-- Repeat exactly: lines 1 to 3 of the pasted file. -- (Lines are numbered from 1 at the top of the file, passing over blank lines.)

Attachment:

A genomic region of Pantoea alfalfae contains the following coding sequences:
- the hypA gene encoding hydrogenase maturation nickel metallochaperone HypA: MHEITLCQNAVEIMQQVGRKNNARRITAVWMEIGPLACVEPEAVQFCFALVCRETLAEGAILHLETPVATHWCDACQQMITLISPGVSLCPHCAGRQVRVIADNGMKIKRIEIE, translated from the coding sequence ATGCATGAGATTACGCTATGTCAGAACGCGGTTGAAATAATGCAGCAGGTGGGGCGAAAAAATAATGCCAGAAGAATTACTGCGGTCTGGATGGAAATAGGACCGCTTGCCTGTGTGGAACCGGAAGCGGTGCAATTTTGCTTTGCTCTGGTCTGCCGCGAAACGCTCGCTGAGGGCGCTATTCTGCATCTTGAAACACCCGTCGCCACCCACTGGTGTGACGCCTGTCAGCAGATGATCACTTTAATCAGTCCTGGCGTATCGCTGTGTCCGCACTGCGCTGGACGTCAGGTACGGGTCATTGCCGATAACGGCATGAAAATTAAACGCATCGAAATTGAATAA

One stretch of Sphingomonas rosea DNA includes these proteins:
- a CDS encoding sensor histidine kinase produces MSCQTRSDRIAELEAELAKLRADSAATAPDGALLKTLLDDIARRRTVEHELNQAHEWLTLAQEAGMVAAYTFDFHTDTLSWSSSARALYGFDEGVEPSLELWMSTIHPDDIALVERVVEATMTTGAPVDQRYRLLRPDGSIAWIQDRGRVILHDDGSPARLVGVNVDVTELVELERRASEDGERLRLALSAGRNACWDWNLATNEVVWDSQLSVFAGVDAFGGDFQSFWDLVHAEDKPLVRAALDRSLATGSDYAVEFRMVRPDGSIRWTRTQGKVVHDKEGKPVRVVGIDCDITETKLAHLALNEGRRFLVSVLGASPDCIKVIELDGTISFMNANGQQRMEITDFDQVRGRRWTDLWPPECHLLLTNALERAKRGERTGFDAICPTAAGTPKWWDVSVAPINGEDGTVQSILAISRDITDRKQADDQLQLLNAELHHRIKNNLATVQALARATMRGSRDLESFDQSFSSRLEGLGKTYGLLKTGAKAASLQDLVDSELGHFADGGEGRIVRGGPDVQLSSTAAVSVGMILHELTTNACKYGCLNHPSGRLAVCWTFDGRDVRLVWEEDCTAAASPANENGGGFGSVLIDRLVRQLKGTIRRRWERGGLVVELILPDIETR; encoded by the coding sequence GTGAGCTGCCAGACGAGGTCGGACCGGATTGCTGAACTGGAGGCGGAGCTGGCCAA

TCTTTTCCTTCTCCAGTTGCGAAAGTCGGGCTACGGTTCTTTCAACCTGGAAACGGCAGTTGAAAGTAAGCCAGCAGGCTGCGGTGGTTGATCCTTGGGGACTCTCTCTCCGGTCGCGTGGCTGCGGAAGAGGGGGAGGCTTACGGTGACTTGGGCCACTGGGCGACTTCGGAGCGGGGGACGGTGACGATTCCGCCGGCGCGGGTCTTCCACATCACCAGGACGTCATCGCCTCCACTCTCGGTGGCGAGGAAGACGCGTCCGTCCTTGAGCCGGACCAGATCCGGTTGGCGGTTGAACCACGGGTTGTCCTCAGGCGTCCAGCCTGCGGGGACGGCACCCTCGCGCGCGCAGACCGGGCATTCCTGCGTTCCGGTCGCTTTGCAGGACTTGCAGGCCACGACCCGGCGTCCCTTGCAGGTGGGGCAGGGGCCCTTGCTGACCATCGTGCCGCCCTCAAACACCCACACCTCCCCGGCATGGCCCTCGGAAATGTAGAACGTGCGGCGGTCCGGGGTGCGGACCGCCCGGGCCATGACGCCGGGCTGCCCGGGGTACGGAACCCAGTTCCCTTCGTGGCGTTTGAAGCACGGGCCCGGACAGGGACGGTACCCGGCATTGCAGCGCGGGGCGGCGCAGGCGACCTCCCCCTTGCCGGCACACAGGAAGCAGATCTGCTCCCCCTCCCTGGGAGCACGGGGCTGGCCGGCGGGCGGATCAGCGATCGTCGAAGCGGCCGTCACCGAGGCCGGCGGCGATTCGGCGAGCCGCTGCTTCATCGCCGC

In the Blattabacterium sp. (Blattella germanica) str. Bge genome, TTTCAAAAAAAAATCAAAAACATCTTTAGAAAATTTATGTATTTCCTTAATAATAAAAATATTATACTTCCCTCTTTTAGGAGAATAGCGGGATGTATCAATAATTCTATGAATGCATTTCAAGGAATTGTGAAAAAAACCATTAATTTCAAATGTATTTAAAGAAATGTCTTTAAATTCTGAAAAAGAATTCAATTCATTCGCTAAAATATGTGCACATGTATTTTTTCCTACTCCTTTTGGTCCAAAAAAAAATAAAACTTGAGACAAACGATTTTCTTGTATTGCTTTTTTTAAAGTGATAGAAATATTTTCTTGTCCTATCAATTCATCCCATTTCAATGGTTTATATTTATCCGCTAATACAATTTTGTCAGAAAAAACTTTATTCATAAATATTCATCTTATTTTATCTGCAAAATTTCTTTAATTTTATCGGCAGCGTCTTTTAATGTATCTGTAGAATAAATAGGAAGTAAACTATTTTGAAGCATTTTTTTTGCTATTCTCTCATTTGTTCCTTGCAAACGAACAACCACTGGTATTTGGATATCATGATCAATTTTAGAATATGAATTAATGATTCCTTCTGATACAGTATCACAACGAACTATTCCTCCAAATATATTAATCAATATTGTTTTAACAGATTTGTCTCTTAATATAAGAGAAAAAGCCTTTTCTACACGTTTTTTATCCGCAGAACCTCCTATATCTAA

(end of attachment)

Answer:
A genomic region of Pantoea alfalfae contains the following coding sequences:
- the hypA gene encoding hydrogenase maturation nickel metallochaperone HypA: MHEITLCQNAVEIMQQVGRKNNARRITAVWMEIGPLACVEPEAVQFCFALVCRETLAEGAILHLETPVATHWCDACQQMITLISPGVSLCPHCAGRQVRVIADNGMKIKRIEIE, translated from the coding sequence ATGCATGAGATTACGCTATGTCAGAACGCGGTTGAAATAATGCAGCAGGTGGGGCGAAAAAATAATGCCAGAAGAATTACTGCGGTCTGGATGGAAATAGGACCGCTTGCCTGTGTGGAACCGGAAGCGGTGCAATTTTGCTTTGCTCTGGTCTGCCGCGAAACGCTCGCTGAGGGCGCTATTCTGCATCTTGAAACACCCGTCGCCACCCACTGGTGTGACGCCTGTCAGCAGATGATCACTTTAATCAGTCCTGGCGTATCGCTGTGTCCGCACTGCGCTGGACGTCAGGTACGGGTCATTGCCGATAACGGCATGAAAATTAAACGCATCGAAATTGAATAA

One stretch of Sphingomonas rosea DNA includes these proteins: